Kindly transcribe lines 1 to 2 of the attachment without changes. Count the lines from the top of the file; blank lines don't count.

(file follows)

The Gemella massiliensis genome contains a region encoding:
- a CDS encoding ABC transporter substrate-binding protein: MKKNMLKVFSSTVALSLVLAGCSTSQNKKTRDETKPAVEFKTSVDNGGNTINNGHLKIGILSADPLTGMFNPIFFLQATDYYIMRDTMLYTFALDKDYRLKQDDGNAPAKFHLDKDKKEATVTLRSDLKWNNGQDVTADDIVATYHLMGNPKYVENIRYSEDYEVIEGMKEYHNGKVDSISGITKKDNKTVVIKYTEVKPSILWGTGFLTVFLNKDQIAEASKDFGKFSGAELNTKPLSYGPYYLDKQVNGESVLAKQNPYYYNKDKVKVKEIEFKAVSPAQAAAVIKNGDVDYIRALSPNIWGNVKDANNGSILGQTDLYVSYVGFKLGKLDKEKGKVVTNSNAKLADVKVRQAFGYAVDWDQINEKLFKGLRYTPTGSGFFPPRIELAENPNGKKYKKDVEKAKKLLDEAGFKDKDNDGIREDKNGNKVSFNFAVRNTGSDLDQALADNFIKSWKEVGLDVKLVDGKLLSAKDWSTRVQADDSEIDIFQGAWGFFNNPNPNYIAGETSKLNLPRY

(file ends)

The Gemella massiliensis genome contains a region encoding:
- a CDS encoding ABC transporter substrate-binding protein: MKKNMLKVFSSTVALSLVLAGCSTSQNKKTRDETKPAVEFKTSVDNGGNTINNGHLKIGILSADPLTGMFNPIFFLQATDYYIMRDTMLYTFALDKDYRLKQDDGNAPAKFHLDKDKKEATVTLRSDLKWNNGQDVTADDIVATYHLMGNPKYVENIRYSEDYEVIEGMKEYHNGKVDSISGITKKDNKTVVIKYTEVKPSILWGTGFLTVFLNKDQIAEASKDFGKFSGAELNTKPLSYGPYYLDKQVNGESVLAKQNPYYYNKDKVKVKEIEFKAVSPAQAAAVIKNGDVDYIRALSPNIWGNVKDANNGSILGQTDLYVSYVGFKLGKLDKEKGKVVTNSNAKLADVKVRQAFGYAVDWDQINEKLFKGLRYTPTGSGFFPPRIELAENPNGKKYKKDVEKAKKLLDEAGFKDKDNDGIREDKNGNKVSFNFAVRNTGSDLDQALADNFIKSWKEVGLDVKLVDGKLLSAKDWSTRVQADDSEIDIFQGAWGFFNNPNPNYIAGETSKLNLPRY